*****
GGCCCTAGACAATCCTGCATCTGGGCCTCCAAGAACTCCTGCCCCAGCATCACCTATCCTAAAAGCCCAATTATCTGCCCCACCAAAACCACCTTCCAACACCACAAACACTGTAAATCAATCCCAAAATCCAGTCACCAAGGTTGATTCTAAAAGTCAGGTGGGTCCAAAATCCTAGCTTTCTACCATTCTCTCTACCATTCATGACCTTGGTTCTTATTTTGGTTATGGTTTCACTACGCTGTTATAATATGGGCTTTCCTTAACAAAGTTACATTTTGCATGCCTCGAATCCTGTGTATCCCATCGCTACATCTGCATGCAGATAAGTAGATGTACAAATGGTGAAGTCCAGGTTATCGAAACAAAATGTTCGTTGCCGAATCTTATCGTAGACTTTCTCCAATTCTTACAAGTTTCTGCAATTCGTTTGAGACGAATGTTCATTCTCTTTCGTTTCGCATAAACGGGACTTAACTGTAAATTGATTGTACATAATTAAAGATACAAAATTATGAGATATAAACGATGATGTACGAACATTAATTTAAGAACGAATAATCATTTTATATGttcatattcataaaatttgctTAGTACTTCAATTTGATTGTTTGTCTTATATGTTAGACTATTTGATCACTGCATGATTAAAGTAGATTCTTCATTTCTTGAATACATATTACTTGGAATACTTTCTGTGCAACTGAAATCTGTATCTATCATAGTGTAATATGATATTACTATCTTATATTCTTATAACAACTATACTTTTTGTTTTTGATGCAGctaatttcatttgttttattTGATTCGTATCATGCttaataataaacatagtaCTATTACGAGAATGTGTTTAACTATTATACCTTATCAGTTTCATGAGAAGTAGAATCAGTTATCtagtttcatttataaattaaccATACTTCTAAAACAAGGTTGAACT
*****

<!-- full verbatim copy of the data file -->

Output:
GGCCCTAGACAATCCTGCATCTGGGCCTCCAAGAACTCCTGCCCCAGCATCACCTATCCTAAAAGCCCAATTATCTGCCCCACCAAAACCACCTTCCAACACCACAAACACTGTAAATCAATCCCAAAATCCAGTCACCAAGGTTGATTCTAAAAGTCAGGTGGGTCCAAAATCCTAGCTTTCTACCATTCTCTCTACCATTCATGACCTTGGTTCTTATTTTGGTTATGGTTTCACTACGCTGTTATAATATGGGCTTTCCTTAACAAAGTTACATTTTGCATGCCTCGAATCCTGTGTATCCCATCGCTACATCTGCATGCAGATAAGTAGATGTACAAATGGTGAAGTCCAGGTTATCGAAACAAAATGTTCGTTGCCGAATCTTATCGTAGACTTTCTCCAATTCTTACAAGTTTCTGCAATTCGTTTGAGACGAATGTTCATTCTCTTTCGTTTCGCATAAACGGGACTTAACTGTAAATTGATTGTACATAATTAAAGATACAAAATTATGAGATATAAACGATGATGTACGAACATTAATTTAAGAACGAATAATCATTTTATATGttcatattcataaaatttgctTAGTACTTCAATTTGATTGTTTGTCTTATATGTTAGACTATTTGATCACTGCATGATTAAAGTAGATTCTTCATTTCTTGAATACATATTACTTGGAATACTTTCTGTGCAACTGAAATCTGTATCTATCATAGTGTAATATGATATTACTATCTTATATTCTTATAACAACTATACTTTTTGTTTTTGATGCAGctaatttcatttgttttattTGATTCGTATCATGCttaataataaacatagtaCTATTACGAGAATGTGTTTAACTATTATACCTTATCAGTTTCATGAGAAGTAGAATCAGTTATCtagtttcatttataaattaaccATACTTCTAAAACAAGGTTGAACT